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Despite their superficial resemblance, lizards and salamanders are very different types of animals with vastly different lifestyles. While many salamanders and lizards require similar cages and diets, their environmental and thermal needs are very different. Many lizards need high temperatures and basking lamps, but most salamanders fare best at room temperature or lower.
Keeping Cool and Damp
Whereas temperature is one of the most important aspects of reptilian biology, humidity and water relations are among the most important aspects of salamander biology. Salamanders typically inhabit leaf litter, streams and subterranean tunnels, all of which remain relatively cool year-round. During periods of excessive heat, salamanders often become inactive or seek out cooler microhabitats. Whereas rainfall often causes lizards to take shelter and become inactive, the increased humidity allows salamanders to be active on the surface, without fear of desiccation.
The thermal needs of salamanders vary greatly, and it is important to research the needs of your particular species. As a rough guideline, most North American species prefer temperatures between 50 and 70 degrees Fahrenheit, though some tropical species prefer very slightly warmer temperatures. The thermal maximum -- the temperature at which death usually occurs -- is surprisingly low for many salamanders; always strive to keep them below 75 degrees Fahrenheit.
Proper Heating When Necessary
If your species requires supplemental heat, it is best to provide heat from below, by using a heat pad. When doing so, only use a small heating pad, placed under a small portion of the cage. By only heating part of the cage, you are providing your salamander with a place to escape the heat, should he so desire. Always measure cage temperatures with a quality digital thermometer to keep your pet comfortable.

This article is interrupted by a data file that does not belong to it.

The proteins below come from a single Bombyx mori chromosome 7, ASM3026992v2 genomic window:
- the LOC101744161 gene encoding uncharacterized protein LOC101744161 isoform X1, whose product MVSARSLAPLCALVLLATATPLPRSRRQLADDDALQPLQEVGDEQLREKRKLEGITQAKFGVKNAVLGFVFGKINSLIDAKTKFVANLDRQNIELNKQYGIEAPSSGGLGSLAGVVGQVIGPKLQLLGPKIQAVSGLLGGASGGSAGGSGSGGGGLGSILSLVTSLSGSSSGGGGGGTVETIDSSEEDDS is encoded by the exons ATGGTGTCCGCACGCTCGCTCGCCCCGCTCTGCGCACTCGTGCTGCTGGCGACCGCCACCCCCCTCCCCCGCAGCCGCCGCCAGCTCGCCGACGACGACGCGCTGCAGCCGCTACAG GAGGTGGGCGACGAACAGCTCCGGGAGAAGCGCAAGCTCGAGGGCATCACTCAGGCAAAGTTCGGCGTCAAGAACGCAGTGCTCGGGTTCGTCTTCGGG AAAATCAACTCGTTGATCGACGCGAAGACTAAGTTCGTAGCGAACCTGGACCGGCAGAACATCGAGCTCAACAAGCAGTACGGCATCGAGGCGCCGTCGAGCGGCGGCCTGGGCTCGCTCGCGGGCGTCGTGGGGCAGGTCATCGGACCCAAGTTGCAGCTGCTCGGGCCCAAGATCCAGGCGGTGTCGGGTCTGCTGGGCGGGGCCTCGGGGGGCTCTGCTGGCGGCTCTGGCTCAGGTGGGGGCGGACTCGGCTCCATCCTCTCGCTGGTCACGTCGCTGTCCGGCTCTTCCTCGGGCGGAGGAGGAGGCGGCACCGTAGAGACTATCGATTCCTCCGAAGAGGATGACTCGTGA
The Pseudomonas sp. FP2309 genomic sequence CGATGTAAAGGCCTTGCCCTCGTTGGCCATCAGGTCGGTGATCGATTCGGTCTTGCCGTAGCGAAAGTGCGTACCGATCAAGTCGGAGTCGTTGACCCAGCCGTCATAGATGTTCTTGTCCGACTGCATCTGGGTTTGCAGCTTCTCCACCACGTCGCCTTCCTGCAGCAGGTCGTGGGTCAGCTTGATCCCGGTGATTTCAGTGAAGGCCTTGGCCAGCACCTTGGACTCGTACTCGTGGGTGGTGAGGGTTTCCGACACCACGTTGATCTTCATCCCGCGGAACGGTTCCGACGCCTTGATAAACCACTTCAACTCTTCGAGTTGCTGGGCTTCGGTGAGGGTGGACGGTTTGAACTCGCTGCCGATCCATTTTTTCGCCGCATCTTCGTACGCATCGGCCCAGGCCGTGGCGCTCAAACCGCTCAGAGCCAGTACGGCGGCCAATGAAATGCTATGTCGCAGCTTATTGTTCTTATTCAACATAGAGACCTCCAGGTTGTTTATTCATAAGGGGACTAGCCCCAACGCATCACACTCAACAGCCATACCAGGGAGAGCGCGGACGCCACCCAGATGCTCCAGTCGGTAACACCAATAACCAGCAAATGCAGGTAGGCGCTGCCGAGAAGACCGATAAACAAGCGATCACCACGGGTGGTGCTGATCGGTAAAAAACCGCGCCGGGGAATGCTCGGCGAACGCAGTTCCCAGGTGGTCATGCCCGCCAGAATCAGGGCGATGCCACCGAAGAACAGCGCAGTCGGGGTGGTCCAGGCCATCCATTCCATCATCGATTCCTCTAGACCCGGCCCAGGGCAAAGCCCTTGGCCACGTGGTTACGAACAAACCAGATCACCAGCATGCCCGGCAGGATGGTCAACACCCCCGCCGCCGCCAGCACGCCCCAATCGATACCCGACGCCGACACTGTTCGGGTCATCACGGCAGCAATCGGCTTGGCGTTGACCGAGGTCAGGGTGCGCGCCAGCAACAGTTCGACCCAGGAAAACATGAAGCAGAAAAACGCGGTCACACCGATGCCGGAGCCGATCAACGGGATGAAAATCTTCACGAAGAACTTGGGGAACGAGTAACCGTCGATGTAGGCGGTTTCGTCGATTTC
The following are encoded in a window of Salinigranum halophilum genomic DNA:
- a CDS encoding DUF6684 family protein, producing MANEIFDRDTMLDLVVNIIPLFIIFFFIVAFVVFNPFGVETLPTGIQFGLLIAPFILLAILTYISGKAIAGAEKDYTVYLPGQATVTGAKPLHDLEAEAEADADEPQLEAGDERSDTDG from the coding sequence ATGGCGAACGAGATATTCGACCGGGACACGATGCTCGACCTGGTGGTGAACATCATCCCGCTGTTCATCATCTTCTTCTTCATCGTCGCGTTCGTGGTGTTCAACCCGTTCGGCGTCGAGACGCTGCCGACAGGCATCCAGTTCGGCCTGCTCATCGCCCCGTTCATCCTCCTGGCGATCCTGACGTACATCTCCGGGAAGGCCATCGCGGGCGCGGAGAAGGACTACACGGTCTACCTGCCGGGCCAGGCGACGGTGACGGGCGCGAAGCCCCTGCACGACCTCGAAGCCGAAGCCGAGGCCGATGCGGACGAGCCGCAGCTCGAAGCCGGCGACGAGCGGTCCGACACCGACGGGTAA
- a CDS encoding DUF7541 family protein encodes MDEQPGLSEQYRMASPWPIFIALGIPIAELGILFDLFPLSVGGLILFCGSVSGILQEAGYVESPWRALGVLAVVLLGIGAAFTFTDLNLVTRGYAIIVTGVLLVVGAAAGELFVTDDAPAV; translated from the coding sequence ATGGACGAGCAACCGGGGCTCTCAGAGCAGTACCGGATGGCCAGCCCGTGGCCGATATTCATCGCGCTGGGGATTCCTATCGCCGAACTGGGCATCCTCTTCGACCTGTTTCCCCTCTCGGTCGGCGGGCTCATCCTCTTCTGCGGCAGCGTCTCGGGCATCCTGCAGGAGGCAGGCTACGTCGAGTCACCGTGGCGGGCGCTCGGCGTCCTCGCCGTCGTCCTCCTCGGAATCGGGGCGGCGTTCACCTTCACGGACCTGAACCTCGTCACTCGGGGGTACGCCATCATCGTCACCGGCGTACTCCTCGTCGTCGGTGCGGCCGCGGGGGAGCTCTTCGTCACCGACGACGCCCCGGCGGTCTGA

Salamanders do not require supplemental lighting of any kind, and will thrive with ambient light alone. Many salamanders are nocturnal, and will not be active when the lights are on anyway. If you do wish to light the cage, use fluorescent light bulbs, which produce relatively little heat, rather than incandescent “heat lamps.” If you intend on breeding your salamanders, be sure to keep the room lights on a cycle which mimics their natural photoperiod.
Often, salamander keepers struggle to keep their habitats cool enough, rather than warm enough. A variety of techniques and strategies can help address this issue -- one of the simplest is to increase the rate of evaporation. When water evaporates from your salamander’s tank, it lowers the temperature inside. By increasing the ventilation -- and therefore evaporation -- through the use of screened lids and fans, you can keep your salamander’s cage cooler and more comfortable. Whenever you use evaporative cooling, you must add more water to the cage to offset the losses.
- Journal of Thermal Biology: Temperature-Mediated Characteristics of the Dusky Salamander (Desmognathus Fuscus) of Southern Appalacia
- ReptileChannel.com: Spotted Salamander Care Sheet
- That Reptile Blog: Newts as Pets-- An Introduction to Their Care and Feeding
- Doctors Foster and Smith: FAQs: Newts and Salamanders
- Jupiterimages/Photos.com/Getty Images